Sambhaji Rajah Bhonsle is a master of Thanjavur style of painting.
Sambhaji Rajah Bhonsle stands beside a magnificent, antique 6ft X 4ft Thanjavur art portrait of his great-great-great-great grandfather Maharaja Serfoji Rajah Bhonsle (1798-1833) under whose patronage the famous Thanjavur style of painting reached its apogee of excellence.
Serfoji himself was a painter of the art form as is his direct descendant, Sambhaji. He is a State award winner whose use of colours and expressive faces give a special focus to his frames. Sambhaji's resplendent, bejewelled Gajalakshmi against a lotus ‘malai' as well as Sita caught in a Thai pose with Thai facial features and costume are indicative of his artistic, innovative streak. The portrait of Chandramouliswaran is yet another compelling piece while there are many portraits of Radha Krishna, Muruga, court scenes, etc., on display at the exhibition currently on in the city.
Sambhaji uses both herbal and poster colours to create his paintings. For the base cloth he uses a tamarind seed paste and hard rock powder mixed with gum. Over this base he does freehand sketching, embedding kundan stones and embossing work, both time consuming processes. Detailing of jewellery such as etching, etc. will be done next, along with sticking of 25 carat gold foil. After three layers of colouring and more detailing of face and form the picture is complete.
What led this scion of Maratha royalty to wield the paint brush? “Thanjavur art is our heritage,” says Sambhaji Bhonsle. “Both my grandfather and father took up painting as a hobby. So from a young age I was exposed to it. I learnt the nuances from palace painter Kuppuswamy and have been painting for the past 25 years. I got the Tamil Nadu State Government award for my depiction of Bhoomadevi, Andal…” He trains students in this art form free of charge.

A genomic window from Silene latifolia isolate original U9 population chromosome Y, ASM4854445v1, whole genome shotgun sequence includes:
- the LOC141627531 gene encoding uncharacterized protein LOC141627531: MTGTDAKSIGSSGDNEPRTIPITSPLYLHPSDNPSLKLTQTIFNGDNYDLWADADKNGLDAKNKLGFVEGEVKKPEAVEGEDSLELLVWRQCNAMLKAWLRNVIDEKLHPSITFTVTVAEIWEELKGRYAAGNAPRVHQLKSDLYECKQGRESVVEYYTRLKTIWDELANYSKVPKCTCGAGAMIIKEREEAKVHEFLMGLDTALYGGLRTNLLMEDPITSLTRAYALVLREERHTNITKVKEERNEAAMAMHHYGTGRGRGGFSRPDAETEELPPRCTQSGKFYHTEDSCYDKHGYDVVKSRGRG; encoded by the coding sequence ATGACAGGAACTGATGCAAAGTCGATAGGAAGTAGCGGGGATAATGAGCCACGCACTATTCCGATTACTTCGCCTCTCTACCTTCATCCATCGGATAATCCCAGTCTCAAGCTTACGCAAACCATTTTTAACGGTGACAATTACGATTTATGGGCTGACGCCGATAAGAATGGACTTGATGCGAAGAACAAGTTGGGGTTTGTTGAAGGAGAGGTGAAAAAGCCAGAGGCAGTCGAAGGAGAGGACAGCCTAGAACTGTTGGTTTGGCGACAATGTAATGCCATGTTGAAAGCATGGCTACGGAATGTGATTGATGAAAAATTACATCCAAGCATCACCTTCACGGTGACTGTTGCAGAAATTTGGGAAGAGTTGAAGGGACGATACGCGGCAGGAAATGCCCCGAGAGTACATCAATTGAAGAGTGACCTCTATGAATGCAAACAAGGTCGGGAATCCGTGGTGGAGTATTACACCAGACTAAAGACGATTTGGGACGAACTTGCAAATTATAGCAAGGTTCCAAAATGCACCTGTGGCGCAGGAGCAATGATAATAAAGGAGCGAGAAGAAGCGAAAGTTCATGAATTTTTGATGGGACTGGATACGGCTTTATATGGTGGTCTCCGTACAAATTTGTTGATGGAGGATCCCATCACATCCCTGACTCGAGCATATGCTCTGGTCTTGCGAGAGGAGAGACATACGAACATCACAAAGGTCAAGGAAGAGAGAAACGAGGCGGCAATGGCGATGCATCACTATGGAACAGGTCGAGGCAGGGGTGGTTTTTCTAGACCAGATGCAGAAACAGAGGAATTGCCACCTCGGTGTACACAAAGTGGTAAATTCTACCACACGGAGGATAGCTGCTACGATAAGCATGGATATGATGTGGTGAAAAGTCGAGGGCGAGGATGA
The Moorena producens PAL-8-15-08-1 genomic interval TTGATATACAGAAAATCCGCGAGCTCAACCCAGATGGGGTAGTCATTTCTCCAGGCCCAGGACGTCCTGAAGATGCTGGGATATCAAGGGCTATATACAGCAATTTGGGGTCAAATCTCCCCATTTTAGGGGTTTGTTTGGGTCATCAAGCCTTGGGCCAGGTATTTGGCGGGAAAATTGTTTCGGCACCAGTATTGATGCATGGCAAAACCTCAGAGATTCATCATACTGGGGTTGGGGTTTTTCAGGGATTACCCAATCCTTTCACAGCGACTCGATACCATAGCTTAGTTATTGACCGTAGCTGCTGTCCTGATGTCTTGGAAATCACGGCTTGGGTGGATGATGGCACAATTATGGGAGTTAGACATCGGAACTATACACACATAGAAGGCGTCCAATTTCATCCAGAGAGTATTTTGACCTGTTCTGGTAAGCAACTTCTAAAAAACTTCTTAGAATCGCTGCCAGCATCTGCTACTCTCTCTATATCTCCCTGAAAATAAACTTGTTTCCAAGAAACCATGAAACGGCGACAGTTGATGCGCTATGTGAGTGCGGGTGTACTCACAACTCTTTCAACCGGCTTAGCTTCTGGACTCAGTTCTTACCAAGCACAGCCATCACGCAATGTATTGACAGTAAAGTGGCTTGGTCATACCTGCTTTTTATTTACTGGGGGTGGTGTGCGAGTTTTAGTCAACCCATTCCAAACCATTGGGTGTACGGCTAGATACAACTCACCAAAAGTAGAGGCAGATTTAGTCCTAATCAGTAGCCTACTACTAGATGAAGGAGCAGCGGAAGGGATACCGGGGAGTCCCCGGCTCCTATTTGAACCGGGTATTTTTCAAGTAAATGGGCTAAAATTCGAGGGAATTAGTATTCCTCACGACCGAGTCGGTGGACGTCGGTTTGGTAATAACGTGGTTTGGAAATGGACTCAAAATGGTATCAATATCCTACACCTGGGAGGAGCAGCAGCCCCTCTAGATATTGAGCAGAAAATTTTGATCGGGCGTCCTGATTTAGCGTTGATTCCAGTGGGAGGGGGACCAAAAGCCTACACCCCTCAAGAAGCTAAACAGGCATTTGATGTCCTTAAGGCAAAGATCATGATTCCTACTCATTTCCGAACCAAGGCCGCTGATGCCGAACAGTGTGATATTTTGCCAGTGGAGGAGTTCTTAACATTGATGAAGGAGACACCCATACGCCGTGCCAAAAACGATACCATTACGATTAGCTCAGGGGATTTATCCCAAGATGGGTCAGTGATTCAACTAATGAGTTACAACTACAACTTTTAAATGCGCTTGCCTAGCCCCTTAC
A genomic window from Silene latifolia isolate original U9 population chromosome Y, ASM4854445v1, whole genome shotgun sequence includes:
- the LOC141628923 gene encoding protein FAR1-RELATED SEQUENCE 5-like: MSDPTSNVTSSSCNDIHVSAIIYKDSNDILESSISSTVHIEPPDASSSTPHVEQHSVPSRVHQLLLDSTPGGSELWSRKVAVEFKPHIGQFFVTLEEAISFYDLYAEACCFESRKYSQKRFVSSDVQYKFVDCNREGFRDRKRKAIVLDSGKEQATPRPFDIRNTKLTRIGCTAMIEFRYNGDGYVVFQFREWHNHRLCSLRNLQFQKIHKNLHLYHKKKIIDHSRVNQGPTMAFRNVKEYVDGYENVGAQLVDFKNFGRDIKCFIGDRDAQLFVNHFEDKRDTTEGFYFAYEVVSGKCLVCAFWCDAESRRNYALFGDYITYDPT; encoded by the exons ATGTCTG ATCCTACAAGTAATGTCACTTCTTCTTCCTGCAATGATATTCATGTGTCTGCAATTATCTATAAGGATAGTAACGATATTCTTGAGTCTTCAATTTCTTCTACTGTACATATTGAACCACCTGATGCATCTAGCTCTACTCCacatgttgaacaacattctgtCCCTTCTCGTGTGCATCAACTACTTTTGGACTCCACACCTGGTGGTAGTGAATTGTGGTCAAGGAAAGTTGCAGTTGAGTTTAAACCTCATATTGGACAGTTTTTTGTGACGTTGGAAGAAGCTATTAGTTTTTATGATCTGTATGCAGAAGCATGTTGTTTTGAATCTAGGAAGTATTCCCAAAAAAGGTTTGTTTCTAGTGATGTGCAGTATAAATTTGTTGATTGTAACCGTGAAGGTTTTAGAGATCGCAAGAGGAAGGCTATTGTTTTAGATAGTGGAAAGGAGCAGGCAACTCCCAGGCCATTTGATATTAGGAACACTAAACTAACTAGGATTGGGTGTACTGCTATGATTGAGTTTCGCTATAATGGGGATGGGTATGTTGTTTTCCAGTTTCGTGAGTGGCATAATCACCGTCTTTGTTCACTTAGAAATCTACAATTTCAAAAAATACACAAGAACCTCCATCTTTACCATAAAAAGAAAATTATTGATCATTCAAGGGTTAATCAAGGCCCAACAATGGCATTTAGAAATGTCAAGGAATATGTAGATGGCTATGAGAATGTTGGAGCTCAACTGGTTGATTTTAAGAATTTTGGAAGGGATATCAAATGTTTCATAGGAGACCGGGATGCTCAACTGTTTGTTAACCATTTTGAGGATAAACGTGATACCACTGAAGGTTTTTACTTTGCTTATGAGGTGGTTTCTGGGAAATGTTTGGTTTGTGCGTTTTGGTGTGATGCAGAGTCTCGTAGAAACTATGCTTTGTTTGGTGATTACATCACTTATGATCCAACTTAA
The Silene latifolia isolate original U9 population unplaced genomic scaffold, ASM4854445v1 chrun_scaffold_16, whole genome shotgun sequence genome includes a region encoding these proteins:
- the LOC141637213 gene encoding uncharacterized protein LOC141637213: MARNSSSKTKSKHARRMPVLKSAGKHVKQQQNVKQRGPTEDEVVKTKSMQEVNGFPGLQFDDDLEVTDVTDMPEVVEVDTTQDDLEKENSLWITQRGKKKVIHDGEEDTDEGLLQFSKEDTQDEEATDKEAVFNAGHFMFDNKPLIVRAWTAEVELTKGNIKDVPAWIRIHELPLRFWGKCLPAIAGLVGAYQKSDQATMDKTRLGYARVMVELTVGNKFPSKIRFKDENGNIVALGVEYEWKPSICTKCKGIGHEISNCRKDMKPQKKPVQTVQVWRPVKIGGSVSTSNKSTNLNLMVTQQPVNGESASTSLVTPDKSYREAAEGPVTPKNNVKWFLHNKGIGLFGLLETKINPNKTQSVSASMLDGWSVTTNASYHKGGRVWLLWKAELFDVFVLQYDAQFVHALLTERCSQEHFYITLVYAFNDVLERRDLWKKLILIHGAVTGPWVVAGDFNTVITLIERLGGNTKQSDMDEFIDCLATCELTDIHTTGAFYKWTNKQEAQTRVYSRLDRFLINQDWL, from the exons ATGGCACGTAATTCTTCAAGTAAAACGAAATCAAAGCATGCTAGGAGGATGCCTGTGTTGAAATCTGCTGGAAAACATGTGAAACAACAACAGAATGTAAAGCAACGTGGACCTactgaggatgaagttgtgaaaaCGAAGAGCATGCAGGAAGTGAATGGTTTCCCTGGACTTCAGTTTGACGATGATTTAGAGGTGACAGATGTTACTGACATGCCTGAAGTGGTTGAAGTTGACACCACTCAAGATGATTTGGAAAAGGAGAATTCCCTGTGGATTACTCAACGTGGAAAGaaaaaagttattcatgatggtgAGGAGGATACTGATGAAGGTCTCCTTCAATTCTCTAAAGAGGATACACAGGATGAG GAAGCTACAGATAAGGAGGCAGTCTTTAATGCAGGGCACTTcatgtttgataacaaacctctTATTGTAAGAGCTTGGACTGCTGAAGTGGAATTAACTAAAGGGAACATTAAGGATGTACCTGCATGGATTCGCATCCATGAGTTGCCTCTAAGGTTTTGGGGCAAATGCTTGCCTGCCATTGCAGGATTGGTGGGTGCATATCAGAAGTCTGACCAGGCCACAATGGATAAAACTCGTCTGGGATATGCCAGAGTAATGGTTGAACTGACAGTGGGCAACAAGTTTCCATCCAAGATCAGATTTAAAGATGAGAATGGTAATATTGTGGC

Along with Sambhaji's work, ‘Ovia Kalanjiyam 2011' also has on view some exquisite, antique Thanjavur art pieces executed in a bygone era by palace artists. Mellow, gilded with old gold charm and wonderfully delineated figures, some of the huge frames have protective doors. These include a stunning 5ft x 4 ft Ramar Pattabhisekam executed in a distinct style and presentation, and a Sivalingam with Siva etched on it, again a mélange of mellow loveliness. Also on display are Orissa's palm leaf craft done by master artisans, silk paintings of birds and flowers and ‘Phad' paintings from Rajasthan. Realistic reproductions of Ravi Varma's paintings in big sizes compel attention with their soft colours.
Srushti's ‘Ovia Kalanjiyam 2011' exhibition of traditional paintings by award winning artists is on view at Srushti, Sudarsan Building (Ground Floor, Opposite Park Sheraton Hotel) Alwarpet, till June 22.